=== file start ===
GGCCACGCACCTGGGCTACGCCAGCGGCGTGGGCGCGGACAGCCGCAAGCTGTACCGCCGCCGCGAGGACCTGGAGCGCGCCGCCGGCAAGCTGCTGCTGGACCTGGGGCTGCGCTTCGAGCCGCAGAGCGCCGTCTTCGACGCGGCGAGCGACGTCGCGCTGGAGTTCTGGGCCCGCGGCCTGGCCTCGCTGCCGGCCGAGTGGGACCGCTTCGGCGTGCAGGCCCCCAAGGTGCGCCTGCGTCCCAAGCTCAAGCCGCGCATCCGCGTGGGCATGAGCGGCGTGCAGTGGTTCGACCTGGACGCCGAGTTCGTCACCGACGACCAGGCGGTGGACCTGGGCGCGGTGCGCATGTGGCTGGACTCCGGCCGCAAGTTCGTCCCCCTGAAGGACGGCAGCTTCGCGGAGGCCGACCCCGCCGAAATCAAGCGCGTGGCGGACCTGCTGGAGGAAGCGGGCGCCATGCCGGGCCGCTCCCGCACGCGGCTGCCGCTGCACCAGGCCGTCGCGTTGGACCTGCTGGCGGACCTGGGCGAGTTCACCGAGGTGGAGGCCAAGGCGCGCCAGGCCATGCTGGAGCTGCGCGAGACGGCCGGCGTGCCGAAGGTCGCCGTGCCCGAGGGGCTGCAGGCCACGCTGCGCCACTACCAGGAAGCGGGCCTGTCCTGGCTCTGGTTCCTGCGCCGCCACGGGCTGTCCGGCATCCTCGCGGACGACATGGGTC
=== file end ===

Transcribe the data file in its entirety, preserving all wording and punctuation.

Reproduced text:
GGCCACGCACCTGGGCTACGCCAGCGGCGTGGGCGCGGACAGCCGCAAGCTGTACCGCCGCCGCGAGGACCTGGAGCGCGCCGCCGGCAAGCTGCTGCTGGACCTGGGGCTGCGCTTCGAGCCGCAGAGCGCCGTCTTCGACGCGGCGAGCGACGTCGCGCTGGAGTTCTGGGCCCGCGGCCTGGCCTCGCTGCCGGCCGAGTGGGACCGCTTCGGCGTGCAGGCCCCCAAGGTGCGCCTGCGTCCCAAGCTCAAGCCGCGCATCCGCGTGGGCATGAGCGGCGTGCAGTGGTTCGACCTGGACGCCGAGTTCGTCACCGACGACCAGGCGGTGGACCTGGGCGCGGTGCGCATGTGGCTGGACTCCGGCCGCAAGTTCGTCCCCCTGAAGGACGGCAGCTTCGCGGAGGCCGACCCCGCCGAAATCAAGCGCGTGGCGGACCTGCTGGAGGAAGCGGGCGCCATGCCGGGCCGCTCCCGCACGCGGCTGCCGCTGCACCAGGCCGTCGCGTTGGACCTGCTGGCGGACCTGGGCGAGTTCACCGAGGTGGAGGCCAAGGCGCGCCAGGCCATGCTGGAGCTGCGCGAGACGGCCGGCGTGCCGAAGGTCGCCGTGCCCGAGGGGCTGCAGGCCACGCTGCGCCACTACCAGGAAGCGGGCCTGTCCTGGCTCTGGTTCCTGCGCCGCCACGGGCTGTCCGGCATCCTCGCGGACGACATGGGTC